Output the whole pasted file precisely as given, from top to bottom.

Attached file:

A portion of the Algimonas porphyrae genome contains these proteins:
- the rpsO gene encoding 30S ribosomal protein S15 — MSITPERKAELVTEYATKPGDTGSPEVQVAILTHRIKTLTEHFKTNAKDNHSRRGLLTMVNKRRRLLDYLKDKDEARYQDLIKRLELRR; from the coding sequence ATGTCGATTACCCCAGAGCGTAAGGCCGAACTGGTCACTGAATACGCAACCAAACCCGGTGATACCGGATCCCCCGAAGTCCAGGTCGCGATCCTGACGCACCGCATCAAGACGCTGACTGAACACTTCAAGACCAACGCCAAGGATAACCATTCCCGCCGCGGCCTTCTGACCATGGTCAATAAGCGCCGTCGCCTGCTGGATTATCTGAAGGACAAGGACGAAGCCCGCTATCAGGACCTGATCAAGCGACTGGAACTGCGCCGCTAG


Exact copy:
A portion of the Algimonas porphyrae genome contains these proteins:
- the rpsO gene encoding 30S ribosomal protein S15 — MSITPERKAELVTEYATKPGDTGSPEVQVAILTHRIKTLTEHFKTNAKDNHSRRGLLTMVNKRRRLLDYLKDKDEARYQDLIKRLELRR; from the coding sequence ATGTCGATTACCCCAGAGCGTAAGGCCGAACTGGTCACTGAATACGCAACCAAACCCGGTGATACCGGATCCCCCGAAGTCCAGGTCGCGATCCTGACGCACCGCATCAAGACGCTGACTGAACACTTCAAGACCAACGCCAAGGATAACCATTCCCGCCGCGGCCTTCTGACCATGGTCAATAAGCGCCGTCGCCTGCTGGATTATCTGAAGGACAAGGACGAAGCCCGCTATCAGGACCTGATCAAGCGACTGGAACTGCGCCGCTAG